Book Review – ‘Three Sisters’ by Heather Morris


Having read Heather Morris’s other books in this trilogy: ‘The Tattooist of Auschwitz’ and ‘Cilka’s Journey’, I couldn’t wait to read this final one in the series. I listened to it on audiobook from the library as I need to wait for it to come out in paperback as I have the others in paperback before I can buy it myself and I couldn’t wait that long!

As the title suggests, this is the story of three Jewish sisters who end up in Auschwitz-Birkenau during World War Two. Cibi, Magda, and Livia promised their father before he died that they would always be together and look after each other and it is this promise that runs throughout the book as the trio are separated at several points for various reasons but are always determined to reunite when they can. The story runs from the invasion of Slovakia by the Nazis to the settlement of Palestine as a home for the Jewish people, and into the modern day for the epilogue.

It’s a beautiful story of sisters determined to beat the odds and protect each other, and fight for the others of their faith to make sure that their children and grandchildren have a better life. But it is also about talking about experiences. No matter how bad the experiences we have in our lives they become a part of us and form who we are. We can’t shut them out. For me, that was the biggest thing to take away from this story. Although most of us probably cannot imagine what it was like to be in a concentration camp under the Nazis, and there are very few survivors left now, we all have our challenges, though the sisters faced more than most. They found their happy endings and their experiences have been shared, allowing us to work towards making sure the Holocaust never happens again.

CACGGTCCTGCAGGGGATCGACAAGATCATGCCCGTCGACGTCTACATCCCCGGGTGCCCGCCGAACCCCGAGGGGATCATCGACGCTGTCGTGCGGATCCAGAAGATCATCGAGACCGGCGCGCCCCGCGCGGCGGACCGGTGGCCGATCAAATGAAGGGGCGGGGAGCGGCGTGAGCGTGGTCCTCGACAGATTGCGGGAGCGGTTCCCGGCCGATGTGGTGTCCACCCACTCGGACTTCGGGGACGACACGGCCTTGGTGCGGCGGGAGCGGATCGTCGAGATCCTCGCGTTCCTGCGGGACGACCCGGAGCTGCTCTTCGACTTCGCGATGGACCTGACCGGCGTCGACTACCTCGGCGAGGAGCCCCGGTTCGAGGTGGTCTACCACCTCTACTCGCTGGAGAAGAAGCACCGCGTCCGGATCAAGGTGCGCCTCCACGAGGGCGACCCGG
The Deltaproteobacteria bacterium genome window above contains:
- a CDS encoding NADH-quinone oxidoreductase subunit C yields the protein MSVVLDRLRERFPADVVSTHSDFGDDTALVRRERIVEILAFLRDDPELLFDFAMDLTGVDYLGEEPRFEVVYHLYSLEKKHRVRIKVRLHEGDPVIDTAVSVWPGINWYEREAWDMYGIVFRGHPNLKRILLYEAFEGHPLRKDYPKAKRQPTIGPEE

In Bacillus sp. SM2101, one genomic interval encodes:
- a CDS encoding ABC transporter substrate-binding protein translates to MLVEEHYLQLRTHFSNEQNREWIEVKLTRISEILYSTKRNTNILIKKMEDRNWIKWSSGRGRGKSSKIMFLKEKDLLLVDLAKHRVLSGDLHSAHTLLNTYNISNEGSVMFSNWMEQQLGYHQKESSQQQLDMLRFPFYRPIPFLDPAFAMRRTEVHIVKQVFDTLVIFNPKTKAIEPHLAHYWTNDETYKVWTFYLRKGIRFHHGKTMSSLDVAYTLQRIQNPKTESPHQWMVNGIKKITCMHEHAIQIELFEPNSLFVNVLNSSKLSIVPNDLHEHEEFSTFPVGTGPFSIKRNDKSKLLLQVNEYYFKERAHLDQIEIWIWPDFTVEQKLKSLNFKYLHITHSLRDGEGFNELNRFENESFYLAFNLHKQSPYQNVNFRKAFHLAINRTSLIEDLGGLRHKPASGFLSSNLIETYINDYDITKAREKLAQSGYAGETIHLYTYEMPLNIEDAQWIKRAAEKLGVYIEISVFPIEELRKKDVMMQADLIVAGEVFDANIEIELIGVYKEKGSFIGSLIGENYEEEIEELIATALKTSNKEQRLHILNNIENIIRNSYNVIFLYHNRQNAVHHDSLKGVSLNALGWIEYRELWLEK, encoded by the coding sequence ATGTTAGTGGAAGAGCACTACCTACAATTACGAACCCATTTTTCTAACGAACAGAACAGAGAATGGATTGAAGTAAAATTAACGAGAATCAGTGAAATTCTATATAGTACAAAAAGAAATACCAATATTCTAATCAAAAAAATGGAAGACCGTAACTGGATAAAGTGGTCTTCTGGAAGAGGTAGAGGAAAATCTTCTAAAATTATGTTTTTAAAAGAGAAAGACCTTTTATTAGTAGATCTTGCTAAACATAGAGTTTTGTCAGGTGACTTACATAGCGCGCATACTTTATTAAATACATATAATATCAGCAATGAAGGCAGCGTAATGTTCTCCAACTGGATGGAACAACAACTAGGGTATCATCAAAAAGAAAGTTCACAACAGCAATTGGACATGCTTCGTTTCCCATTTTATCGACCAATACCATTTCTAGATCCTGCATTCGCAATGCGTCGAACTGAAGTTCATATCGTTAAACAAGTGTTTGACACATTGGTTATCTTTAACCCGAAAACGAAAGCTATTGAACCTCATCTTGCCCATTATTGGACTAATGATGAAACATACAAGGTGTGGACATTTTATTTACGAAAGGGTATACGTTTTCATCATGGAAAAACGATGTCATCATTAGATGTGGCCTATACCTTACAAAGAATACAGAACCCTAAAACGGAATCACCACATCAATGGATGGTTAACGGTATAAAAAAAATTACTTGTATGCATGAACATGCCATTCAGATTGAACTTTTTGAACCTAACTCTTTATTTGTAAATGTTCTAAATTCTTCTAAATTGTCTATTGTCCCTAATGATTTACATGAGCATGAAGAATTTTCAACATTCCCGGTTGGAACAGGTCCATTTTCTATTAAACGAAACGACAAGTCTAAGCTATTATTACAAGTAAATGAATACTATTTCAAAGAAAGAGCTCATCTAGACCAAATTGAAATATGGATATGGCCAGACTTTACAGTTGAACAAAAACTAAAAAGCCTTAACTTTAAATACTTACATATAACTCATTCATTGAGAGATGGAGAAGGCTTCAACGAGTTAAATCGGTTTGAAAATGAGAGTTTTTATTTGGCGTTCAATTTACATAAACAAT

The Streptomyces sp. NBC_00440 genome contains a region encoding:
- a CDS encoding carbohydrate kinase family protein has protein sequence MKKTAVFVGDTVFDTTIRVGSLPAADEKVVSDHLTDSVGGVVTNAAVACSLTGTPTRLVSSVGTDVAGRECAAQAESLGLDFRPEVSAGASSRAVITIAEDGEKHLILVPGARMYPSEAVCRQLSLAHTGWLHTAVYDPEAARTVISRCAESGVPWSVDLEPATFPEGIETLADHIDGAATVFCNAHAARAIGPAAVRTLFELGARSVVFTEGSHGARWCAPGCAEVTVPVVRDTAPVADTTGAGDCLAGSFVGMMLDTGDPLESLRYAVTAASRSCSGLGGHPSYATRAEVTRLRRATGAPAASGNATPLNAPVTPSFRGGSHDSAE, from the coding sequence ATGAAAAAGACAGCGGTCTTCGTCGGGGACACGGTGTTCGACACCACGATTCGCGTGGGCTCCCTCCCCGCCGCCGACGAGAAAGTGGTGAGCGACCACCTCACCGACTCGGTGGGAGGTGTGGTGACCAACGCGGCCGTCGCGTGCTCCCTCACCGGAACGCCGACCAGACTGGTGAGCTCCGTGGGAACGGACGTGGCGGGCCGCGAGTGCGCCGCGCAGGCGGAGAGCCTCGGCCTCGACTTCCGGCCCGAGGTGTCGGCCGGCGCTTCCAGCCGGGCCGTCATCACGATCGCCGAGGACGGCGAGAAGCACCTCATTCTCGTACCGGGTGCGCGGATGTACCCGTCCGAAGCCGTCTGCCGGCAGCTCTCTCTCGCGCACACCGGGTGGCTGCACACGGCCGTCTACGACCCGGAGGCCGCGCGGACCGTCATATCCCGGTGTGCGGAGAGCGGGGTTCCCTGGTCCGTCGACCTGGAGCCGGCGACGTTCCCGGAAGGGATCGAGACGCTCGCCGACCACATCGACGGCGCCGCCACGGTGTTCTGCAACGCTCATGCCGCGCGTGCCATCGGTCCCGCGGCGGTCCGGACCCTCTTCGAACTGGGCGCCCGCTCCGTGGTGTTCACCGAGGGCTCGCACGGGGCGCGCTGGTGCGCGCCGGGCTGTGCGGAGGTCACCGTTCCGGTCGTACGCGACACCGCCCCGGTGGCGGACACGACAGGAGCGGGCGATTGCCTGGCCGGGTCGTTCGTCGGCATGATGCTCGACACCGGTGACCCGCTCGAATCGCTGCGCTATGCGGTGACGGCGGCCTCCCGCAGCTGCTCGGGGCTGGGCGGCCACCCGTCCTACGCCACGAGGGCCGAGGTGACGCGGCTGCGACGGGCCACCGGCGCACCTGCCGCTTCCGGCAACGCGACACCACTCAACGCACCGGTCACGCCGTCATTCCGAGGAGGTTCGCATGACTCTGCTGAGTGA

This trilogy has been haunting and beautiful to read with tales of horror and hardship, but also of hope and love. A fitting end which sees the story through to the creation of Palestine and the journeys of the early Jews who travelled there after the Second World War.

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